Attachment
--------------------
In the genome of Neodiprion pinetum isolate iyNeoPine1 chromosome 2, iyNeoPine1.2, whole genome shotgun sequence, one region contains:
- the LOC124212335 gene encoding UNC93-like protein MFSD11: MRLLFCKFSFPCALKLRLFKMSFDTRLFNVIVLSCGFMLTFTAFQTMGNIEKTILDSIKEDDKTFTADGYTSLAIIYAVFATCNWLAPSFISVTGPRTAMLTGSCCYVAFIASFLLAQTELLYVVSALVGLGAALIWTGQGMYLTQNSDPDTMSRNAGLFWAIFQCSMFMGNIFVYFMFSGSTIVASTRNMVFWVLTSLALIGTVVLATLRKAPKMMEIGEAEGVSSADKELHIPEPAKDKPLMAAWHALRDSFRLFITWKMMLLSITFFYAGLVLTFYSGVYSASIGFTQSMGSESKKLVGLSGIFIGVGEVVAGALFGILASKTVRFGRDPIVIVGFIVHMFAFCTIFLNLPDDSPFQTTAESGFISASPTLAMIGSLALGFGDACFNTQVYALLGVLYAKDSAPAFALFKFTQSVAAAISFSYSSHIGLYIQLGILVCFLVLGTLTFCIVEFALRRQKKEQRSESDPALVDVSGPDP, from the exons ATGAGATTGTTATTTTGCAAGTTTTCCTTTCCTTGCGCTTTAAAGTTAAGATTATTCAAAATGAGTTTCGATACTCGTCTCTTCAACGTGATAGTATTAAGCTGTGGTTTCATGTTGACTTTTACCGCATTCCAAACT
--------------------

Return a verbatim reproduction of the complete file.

In the genome of Neodiprion pinetum isolate iyNeoPine1 chromosome 2, iyNeoPine1.2, whole genome shotgun sequence, one region contains:
- the LOC124212335 gene encoding UNC93-like protein MFSD11: MRLLFCKFSFPCALKLRLFKMSFDTRLFNVIVLSCGFMLTFTAFQTMGNIEKTILDSIKEDDKTFTADGYTSLAIIYAVFATCNWLAPSFISVTGPRTAMLTGSCCYVAFIASFLLAQTELLYVVSALVGLGAALIWTGQGMYLTQNSDPDTMSRNAGLFWAIFQCSMFMGNIFVYFMFSGSTIVASTRNMVFWVLTSLALIGTVVLATLRKAPKMMEIGEAEGVSSADKELHIPEPAKDKPLMAAWHALRDSFRLFITWKMMLLSITFFYAGLVLTFYSGVYSASIGFTQSMGSESKKLVGLSGIFIGVGEVVAGALFGILASKTVRFGRDPIVIVGFIVHMFAFCTIFLNLPDDSPFQTTAESGFISASPTLAMIGSLALGFGDACFNTQVYALLGVLYAKDSAPAFALFKFTQSVAAAISFSYSSHIGLYIQLGILVCFLVLGTLTFCIVEFALRRQKKEQRSESDPALVDVSGPDP, from the exons ATGAGATTGTTATTTTGCAAGTTTTCCTTTCCTTGCGCTTTAAAGTTAAGATTATTCAAAATGAGTTTCGATACTCGTCTCTTCAACGTGATAGTATTAAGCTGTGGTTTCATGTTGACTTTTACCGCATTCCAAACT